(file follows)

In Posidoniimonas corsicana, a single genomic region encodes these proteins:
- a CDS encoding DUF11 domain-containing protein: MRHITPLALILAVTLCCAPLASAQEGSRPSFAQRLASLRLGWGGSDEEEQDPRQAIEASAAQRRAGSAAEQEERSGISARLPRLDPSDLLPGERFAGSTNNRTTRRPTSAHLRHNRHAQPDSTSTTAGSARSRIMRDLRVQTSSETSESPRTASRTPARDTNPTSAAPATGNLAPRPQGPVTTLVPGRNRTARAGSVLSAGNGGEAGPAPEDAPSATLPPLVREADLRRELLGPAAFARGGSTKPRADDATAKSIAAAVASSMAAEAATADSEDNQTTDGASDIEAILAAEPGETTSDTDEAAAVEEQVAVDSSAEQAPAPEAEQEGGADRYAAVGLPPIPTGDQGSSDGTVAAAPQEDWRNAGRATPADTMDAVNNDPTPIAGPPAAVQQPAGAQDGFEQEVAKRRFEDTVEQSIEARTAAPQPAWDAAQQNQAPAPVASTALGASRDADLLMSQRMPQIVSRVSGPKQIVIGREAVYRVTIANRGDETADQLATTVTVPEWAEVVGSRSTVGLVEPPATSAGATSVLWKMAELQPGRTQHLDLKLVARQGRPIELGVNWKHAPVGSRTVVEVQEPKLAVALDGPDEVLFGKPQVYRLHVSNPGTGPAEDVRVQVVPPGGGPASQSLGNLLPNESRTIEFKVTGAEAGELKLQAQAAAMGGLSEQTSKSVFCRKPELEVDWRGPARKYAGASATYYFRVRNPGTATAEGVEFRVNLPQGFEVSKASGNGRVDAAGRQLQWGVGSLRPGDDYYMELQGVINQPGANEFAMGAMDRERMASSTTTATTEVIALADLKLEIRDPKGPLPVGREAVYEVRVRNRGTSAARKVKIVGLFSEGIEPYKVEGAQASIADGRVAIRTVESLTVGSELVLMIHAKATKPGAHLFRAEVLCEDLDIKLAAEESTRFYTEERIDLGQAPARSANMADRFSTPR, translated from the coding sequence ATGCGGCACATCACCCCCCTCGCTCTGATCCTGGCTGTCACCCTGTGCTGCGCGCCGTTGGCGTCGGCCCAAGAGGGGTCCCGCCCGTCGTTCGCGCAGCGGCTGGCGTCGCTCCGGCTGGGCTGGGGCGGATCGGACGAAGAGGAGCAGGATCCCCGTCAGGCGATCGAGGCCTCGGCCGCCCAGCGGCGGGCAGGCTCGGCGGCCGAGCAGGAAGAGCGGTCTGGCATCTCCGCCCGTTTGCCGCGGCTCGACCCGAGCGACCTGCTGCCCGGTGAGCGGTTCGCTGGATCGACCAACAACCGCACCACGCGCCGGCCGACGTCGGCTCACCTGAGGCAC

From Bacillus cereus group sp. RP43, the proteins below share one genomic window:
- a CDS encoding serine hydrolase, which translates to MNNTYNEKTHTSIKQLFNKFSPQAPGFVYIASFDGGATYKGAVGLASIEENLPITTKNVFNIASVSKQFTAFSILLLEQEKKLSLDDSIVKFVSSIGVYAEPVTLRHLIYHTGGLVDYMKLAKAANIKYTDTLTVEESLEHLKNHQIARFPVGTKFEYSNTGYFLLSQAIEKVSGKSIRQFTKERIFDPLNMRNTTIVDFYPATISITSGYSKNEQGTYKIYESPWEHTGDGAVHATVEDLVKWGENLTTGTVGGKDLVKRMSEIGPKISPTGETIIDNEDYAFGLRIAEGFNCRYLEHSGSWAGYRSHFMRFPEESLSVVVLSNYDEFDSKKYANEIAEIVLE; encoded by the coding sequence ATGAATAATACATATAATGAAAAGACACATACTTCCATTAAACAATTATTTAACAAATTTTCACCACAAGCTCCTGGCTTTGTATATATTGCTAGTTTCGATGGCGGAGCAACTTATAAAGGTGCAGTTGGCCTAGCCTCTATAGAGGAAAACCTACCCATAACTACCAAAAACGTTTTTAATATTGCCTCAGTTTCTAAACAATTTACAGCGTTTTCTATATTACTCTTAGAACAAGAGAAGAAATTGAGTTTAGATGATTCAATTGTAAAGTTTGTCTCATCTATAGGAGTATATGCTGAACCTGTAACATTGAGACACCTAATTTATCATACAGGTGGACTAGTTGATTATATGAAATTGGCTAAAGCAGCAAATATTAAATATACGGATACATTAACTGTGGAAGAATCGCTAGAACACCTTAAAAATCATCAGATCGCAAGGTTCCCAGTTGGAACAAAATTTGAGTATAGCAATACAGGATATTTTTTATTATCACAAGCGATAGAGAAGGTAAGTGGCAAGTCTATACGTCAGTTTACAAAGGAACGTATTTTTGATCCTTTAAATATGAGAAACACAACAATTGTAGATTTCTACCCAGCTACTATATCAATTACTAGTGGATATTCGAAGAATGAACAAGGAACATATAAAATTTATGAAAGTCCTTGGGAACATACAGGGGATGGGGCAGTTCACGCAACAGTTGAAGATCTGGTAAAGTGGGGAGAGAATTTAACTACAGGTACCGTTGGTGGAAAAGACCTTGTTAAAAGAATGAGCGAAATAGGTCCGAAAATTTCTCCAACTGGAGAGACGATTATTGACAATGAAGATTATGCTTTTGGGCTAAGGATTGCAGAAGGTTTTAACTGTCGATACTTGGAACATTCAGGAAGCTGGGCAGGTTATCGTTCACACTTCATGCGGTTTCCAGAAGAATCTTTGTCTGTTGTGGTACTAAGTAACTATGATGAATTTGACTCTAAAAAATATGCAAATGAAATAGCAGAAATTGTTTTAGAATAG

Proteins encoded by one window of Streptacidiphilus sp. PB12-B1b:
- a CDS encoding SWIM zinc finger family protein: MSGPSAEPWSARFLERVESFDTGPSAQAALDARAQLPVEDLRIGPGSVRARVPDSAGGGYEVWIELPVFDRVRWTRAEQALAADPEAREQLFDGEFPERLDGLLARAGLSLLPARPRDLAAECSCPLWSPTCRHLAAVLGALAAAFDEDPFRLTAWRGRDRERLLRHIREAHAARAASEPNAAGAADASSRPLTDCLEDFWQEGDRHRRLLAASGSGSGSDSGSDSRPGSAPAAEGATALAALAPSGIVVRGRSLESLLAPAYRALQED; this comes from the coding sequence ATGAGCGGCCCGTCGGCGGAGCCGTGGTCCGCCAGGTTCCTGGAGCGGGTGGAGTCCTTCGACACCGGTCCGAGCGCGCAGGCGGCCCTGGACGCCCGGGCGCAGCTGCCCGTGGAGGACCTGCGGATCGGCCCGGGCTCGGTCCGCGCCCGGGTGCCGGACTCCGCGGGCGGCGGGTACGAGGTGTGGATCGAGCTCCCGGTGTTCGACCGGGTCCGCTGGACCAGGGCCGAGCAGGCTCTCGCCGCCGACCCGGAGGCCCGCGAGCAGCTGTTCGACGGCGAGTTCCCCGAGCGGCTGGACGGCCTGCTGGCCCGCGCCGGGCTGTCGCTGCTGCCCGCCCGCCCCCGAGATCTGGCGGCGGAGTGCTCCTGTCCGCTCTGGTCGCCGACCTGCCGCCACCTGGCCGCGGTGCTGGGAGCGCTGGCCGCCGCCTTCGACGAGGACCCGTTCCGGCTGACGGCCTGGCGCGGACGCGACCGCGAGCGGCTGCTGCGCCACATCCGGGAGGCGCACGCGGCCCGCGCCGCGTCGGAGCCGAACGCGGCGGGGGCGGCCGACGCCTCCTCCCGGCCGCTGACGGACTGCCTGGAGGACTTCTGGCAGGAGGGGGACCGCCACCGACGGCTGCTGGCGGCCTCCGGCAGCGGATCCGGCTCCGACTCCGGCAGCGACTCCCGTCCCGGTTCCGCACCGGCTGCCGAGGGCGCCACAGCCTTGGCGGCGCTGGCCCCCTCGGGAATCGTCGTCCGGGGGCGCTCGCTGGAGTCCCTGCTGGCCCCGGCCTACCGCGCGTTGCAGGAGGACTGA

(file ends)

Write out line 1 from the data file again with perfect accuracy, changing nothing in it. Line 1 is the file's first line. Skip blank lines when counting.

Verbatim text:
In Posidoniimonas corsicana, a single genomic region encodes these proteins: